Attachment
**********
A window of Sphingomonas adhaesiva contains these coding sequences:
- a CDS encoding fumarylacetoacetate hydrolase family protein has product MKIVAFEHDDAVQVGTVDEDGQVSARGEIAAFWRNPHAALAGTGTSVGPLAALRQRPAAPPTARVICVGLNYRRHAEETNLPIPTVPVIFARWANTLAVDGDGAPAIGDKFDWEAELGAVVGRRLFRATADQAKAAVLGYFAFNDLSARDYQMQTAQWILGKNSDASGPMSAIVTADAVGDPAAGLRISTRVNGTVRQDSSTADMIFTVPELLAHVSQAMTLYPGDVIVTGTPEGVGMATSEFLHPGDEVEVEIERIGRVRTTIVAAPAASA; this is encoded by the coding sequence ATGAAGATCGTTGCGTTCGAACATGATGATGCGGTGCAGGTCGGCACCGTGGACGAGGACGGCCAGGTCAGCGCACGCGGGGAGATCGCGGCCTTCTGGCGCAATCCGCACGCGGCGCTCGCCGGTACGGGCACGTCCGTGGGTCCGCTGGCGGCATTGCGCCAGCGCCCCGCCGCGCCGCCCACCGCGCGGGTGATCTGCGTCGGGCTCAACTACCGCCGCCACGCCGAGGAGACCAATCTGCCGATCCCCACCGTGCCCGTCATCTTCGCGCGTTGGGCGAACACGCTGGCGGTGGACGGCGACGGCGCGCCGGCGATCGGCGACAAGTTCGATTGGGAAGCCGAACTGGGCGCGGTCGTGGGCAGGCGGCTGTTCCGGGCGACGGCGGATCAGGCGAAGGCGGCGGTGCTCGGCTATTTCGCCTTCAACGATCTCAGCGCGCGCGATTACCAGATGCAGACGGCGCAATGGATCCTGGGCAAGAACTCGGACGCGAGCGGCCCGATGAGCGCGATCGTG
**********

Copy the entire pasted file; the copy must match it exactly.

A window of Sphingomonas adhaesiva contains these coding sequences:
- a CDS encoding fumarylacetoacetate hydrolase family protein has product MKIVAFEHDDAVQVGTVDEDGQVSARGEIAAFWRNPHAALAGTGTSVGPLAALRQRPAAPPTARVICVGLNYRRHAEETNLPIPTVPVIFARWANTLAVDGDGAPAIGDKFDWEAELGAVVGRRLFRATADQAKAAVLGYFAFNDLSARDYQMQTAQWILGKNSDASGPMSAIVTADAVGDPAAGLRISTRVNGTVRQDSSTADMIFTVPELLAHVSQAMTLYPGDVIVTGTPEGVGMATSEFLHPGDEVEVEIERIGRVRTTIVAAPAASA; this is encoded by the coding sequence ATGAAGATCGTTGCGTTCGAACATGATGATGCGGTGCAGGTCGGCACCGTGGACGAGGACGGCCAGGTCAGCGCACGCGGGGAGATCGCGGCCTTCTGGCGCAATCCGCACGCGGCGCTCGCCGGTACGGGCACGTCCGTGGGTCCGCTGGCGGCATTGCGCCAGCGCCCCGCCGCGCCGCCCACCGCGCGGGTGATCTGCGTCGGGCTCAACTACCGCCGCCACGCCGAGGAGACCAATCTGCCGATCCCCACCGTGCCCGTCATCTTCGCGCGTTGGGCGAACACGCTGGCGGTGGACGGCGACGGCGCGCCGGCGATCGGCGACAAGTTCGATTGGGAAGCCGAACTGGGCGCGGTCGTGGGCAGGCGGCTGTTCCGGGCGACGGCGGATCAGGCGAAGGCGGCGGTGCTCGGCTATTTCGCCTTCAACGATCTCAGCGCGCGCGATTACCAGATGCAGACGGCGCAATGGATCCTGGGCAAGAACTCGGACGCGAGCGGCCCGATGAGCGCGATCGTG